Immigrants and the Military: 7 Important Facts

Fri, May 20, 2016 at 5:20PM


With Memorial Day quickly approaching, we’re thinking about our country and the sacrifices made by servicemen and women to ensure our enduring freedoms. While we reflect on these sacrifices, of course, it’s important to remember the often unsung heroes of US military involvement throughout the centuries: our immigrants.

Those born in other countries have served in our nation’s military since its very beginnings, and they’re worth remembering alongside every fallen service member we honor on Memorial Day. In today’s blog, we’re looking at the history and facts behind immigrants’ essential involvement in the nation’s military.

Some of our earliest wars were fought with help from foreign born soldiers

Much of our country’s success in earlier wars can be attributed to the support of foreign born fighters. This includes staggering numbers in the Civil War, when 20% of the Union Army was comprised of foreign born personnel.

During World War II, naturalization was expedited

Immigrants’ heritage in the nation’s military continued through the 20th century. In World War II, naturalization was expedited for those noncitizens serving in the military. The Second War Powers Act of 1942 waived many of the naturalization requirements so that naturalization could be achieved more easily. This act also allowed, for the first time, the naturalization of citizens while fighting overseas.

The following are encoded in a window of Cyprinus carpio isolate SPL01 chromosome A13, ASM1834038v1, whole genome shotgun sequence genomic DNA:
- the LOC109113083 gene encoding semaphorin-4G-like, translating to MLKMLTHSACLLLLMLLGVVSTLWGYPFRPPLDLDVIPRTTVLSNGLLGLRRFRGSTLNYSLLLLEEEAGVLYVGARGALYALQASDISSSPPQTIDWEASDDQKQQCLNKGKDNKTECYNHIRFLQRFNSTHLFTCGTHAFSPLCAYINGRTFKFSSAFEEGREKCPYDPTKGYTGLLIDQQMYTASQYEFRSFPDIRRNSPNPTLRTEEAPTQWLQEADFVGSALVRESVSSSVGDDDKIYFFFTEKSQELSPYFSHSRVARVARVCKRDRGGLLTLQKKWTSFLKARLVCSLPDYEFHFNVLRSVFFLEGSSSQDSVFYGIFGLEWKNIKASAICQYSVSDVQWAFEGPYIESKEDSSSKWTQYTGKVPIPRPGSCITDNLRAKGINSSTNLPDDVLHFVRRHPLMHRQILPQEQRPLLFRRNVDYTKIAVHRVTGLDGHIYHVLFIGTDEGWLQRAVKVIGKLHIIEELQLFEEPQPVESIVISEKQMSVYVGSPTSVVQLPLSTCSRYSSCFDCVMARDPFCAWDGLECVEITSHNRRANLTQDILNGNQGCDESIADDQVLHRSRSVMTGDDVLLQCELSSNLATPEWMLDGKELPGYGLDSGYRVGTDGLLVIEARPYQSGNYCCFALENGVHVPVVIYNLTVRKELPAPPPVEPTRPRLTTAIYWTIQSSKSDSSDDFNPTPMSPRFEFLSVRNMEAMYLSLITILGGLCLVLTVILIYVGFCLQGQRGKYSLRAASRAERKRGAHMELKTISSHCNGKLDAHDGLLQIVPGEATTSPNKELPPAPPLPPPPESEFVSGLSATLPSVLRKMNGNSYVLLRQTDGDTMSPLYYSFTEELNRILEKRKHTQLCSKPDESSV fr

Around 8,000 noncitizens—permanent residents or conditional permanent residents—enlist every year

And in 2008, immigrants accounted for about 5% of all active duty service members.

Almost 11% of service members in the military today have a Hispanic background

These service members also show a great commitment to their role in the military. Some statistics have shown that Hispanic noncitizens, in addition to Asian or Pacific Islander noncitizens, are especially less likely to leave the military after having served for at least three months.

Immigrants have contributed so much to our nation’s military, and we know that they and their descendants will continue to play a crucial part in our nation’s armed forces going forward. This Memorial Day, remember fallen service members or reach out to a family who lost someone during war as a sign of your appreciation.  

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